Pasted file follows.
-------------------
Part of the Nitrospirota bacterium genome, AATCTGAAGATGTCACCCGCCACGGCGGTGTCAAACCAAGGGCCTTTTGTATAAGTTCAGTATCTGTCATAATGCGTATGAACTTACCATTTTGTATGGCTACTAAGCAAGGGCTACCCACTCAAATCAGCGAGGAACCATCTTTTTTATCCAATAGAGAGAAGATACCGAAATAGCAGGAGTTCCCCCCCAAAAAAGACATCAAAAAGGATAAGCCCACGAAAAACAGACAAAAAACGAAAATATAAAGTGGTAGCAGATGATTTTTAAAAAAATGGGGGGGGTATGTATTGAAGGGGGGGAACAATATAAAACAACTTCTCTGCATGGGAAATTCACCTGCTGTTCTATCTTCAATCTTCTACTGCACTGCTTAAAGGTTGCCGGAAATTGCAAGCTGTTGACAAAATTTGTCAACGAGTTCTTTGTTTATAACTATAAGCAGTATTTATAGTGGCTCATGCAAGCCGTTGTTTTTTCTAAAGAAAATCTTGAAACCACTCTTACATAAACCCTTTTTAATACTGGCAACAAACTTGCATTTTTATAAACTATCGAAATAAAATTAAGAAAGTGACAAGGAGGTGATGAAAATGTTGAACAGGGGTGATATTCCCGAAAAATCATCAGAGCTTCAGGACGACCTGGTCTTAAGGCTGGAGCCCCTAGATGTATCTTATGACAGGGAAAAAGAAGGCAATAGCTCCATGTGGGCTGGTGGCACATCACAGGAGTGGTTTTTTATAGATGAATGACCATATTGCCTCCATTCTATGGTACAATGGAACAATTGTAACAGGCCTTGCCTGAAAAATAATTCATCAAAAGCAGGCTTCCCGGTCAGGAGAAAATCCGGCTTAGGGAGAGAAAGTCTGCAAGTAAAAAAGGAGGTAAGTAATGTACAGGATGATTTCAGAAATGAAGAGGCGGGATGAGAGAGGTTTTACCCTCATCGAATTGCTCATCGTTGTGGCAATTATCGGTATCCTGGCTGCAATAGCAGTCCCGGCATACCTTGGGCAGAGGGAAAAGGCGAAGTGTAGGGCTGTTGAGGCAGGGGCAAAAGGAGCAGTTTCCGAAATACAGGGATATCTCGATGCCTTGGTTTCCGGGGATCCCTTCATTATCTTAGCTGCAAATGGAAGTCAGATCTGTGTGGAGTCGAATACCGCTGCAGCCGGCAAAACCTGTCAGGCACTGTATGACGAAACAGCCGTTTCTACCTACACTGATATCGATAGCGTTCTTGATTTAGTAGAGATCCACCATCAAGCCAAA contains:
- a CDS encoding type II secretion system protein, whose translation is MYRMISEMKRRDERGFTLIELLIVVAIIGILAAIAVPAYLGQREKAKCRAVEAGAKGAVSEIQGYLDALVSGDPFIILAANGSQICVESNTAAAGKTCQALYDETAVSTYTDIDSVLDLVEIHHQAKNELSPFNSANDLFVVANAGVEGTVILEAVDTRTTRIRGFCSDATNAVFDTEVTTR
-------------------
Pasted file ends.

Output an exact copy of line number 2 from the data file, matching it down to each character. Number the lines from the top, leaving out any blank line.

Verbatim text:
- a CDS encoding type II secretion system protein, whose translation is MYRMISEMKRRDERGFTLIELLIVVAIIGILAAIAVPAYLGQREKAKCRAVEAGAKGAVSEIQGYLDALVSGDPFIILAANGSQICVESNTAAAGKTCQALYDETAVSTYTDIDSVLDLVEIHHQAKNELSPFNSANDLFVVANAGVEGTVILEAVDTRTTRIRGFCSDATNAVFDTEVTTR